Untreated health anxiety can impact an individual in profoundly destructive ways. As mentioned, it can significantly interfere with a patient’s personal life and relationships, as well as normal functioning in their daily life.

It can also cause severe psychological disability, according to the latest research. People with health anxiety are at greater risk of other psychiatric disorders, such as:

But there’s more. A 2023 Swedish study has found that people with illness anxiety disorder tend to die earlier than individuals who don’t obsess about their health. People with IAD die at a mean age of 70 while those without the condition pass away at a mean age of 75.

In this study, having health anxiety was linked to increased risk of death from both natural and unnatural causes, such as suicide. Data from this study indicate that those with IAD are four times more likely to die by suicide compared to the general population.

In short, one’s overall quality of life—and even longevity—can be dramatically decreased.


Experts are not entirely clear about what causes health anxiety, but there are a number of factors associated with SSD and IAD. Contributing factors may include:

  • Physical or sexual abuse in childhood
  • Poor emotional awareness or emotional development in childhood (often from parental neglect or lack of closeness)
  • Having a poor understanding of body sensations, diseases, or both
  • Having a difficult time tolerating uncertainty over unusual or uncomfortable body sensations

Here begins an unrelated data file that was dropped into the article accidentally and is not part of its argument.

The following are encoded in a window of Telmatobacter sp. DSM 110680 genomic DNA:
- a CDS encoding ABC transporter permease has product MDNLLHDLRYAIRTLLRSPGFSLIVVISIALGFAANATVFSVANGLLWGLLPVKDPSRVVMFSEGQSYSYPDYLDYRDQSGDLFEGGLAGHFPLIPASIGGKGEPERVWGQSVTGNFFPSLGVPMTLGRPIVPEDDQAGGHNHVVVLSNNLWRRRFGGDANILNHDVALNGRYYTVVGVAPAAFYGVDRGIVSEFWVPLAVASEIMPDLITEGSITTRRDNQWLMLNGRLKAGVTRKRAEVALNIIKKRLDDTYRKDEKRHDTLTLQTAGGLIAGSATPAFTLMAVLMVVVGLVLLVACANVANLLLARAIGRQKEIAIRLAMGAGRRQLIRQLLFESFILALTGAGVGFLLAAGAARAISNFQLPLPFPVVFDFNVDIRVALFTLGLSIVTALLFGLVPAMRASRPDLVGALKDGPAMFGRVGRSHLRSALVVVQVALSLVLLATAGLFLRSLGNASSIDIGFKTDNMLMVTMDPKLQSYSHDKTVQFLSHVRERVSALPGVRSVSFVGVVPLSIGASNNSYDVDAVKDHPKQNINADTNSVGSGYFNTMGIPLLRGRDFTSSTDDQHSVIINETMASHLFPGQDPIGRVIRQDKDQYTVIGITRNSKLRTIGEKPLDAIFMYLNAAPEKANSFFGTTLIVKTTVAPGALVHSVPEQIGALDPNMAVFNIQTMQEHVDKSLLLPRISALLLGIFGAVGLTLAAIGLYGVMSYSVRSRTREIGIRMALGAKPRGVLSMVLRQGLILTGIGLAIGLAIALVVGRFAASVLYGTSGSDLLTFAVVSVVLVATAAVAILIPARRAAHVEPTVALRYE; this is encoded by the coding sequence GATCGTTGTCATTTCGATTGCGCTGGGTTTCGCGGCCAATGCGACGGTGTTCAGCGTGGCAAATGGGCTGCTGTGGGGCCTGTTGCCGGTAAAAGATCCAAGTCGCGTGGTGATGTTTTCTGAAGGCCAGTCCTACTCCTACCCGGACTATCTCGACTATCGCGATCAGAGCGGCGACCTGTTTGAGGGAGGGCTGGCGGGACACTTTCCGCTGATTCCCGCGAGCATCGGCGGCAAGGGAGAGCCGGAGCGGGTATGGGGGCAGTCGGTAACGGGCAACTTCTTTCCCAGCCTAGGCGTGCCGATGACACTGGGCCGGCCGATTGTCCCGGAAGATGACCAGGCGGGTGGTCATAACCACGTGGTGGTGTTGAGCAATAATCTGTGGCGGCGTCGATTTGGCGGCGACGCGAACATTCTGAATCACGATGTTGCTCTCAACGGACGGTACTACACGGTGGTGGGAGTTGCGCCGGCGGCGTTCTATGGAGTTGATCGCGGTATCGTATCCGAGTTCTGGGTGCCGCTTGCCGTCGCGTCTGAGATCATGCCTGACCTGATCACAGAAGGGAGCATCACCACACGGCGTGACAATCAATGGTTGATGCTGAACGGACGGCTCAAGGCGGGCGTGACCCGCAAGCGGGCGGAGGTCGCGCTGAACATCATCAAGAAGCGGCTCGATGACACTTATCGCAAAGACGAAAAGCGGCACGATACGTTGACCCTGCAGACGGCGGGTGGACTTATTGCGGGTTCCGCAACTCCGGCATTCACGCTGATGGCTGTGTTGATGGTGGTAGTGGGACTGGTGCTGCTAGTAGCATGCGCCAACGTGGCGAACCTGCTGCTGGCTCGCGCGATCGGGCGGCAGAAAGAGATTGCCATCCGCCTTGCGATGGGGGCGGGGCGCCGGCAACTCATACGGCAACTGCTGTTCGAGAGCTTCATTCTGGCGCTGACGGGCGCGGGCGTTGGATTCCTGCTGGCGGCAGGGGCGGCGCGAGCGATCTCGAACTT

• Having a family member or members who worried excessively about their health or your health
  • Having had a serious illness in childhood or a parent with a serious health issue
  • Having a tendency to worry in general
  • A stressful event or situation

For Cyrus, a few of these causes likely played a role in her health anxiety. While growing up, she was faced with the traumatic experience of slowly losing her father to throat cancer.

“Between 7 and 19, I saw a lot. He had his voice box removed, and he couldn’t talk for a year and a half before he died,” she says. “And he was also diabetic.”

Although medication initially helped with her symptoms, its effectiveness diminished over time. Her health anxiety resurfaced after a number of stressful life circumstances occurred, including the passing of her mother.

“I always knew when something happened to my mom, it would probably be the hardest day of my life,” she says.

She eventually visited Amen Clinics for help. As part of her evaluation, Cyrus underwent brain SPECT imaging, which measures blood flow and activity in the brain. Her SPECT scan revealed overactivity in the region of the brain known to control anxiety and body sensations. This may, in part, explain her health anxiety.